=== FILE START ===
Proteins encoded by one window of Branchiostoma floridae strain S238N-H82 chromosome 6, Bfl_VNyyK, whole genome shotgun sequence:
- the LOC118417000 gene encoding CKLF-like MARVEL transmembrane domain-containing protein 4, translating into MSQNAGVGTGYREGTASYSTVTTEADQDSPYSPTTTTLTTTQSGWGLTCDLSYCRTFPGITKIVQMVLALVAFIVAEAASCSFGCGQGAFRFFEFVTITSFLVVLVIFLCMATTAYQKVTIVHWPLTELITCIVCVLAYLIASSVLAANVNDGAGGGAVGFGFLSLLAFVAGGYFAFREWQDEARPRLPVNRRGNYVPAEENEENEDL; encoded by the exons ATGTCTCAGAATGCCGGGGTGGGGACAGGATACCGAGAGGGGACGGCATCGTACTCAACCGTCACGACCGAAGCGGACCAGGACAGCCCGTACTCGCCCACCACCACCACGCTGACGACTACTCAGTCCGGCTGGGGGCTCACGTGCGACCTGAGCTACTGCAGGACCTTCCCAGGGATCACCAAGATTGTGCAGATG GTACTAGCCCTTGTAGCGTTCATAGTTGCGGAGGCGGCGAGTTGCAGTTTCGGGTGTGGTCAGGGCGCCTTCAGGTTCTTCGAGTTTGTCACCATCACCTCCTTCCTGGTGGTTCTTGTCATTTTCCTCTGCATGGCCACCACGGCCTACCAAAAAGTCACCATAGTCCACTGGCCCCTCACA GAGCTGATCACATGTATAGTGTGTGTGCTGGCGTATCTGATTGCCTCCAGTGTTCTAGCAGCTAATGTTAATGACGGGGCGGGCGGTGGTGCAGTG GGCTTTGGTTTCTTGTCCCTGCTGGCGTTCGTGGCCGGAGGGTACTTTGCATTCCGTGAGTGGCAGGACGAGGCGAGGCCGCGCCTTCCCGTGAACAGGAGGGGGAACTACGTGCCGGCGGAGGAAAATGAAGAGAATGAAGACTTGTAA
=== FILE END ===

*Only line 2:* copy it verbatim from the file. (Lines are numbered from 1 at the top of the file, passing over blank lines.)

- the LOC118417000 gene encoding CKLF-like MARVEL transmembrane domain-containing protein 4, translating into MSQNAGVGTGYREGTASYSTVTTEADQDSPYSPTTTTLTTTQSGWGLTCDLSYCRTFPGITKIVQMVLALVAFIVAEAASCSFGCGQGAFRFFEFVTITSFLVVLVIFLCMATTAYQKVTIVHWPLTELITCIVCVLAYLIASSVLAANVNDGAGGGAVGFGFLSLLAFVAGGYFAFREWQDEARPRLPVNRRGNYVPAEENEENEDL; encoded by the exons ATGTCTCAGAATGCCGGGGTGGGGACAGGATACCGAGAGGGGACGGCATCGTACTCAACCGTCACGACCGAAGCGGACCAGGACAGCCCGTACTCGCCCACCACCACCACGCTGACGACTACTCAGTCCGGCTGGGGGCTCACGTGCGACCTGAGCTACTGCAGGACCTTCCCAGGGATCACCAAGATTGTGCAGATG GTACTAGCCCTTGTAGCGTTCATAGTTGCGGAGGCGGCGAGTTGCAGTTTCGGGTGTGGTCAGGGCGCCTTCAGGTTCTTCGAGTTTGTCACCATCACCTCCTTCCTGGTGGTTCTTGTCATTTTCCTCTGCATGGCCACCACGGCCTACCAAAAAGTCACCATAGTCCACTGGCCCCTCACA GAGCTGATCACATGTATAGTGTGTGTGCTGGCGTATCTGATTGCCTCCAGTGTTCTAGCAGCTAATGTTAATGACGGGGCGGGCGGTGGTGCAGTG GGCTTTGGTTTCTTGTCCCTGCTGGCGTTCGTGGCCGGAGGGTACTTTGCATTCCGTGAGTGGCAGGACGAGGCGAGGCCGCGCCTTCCCGTGAACAGGAGGGGGAACTACGTGCCGGCGGAGGAAAATGAAGAGAATGAAGACTTGTAA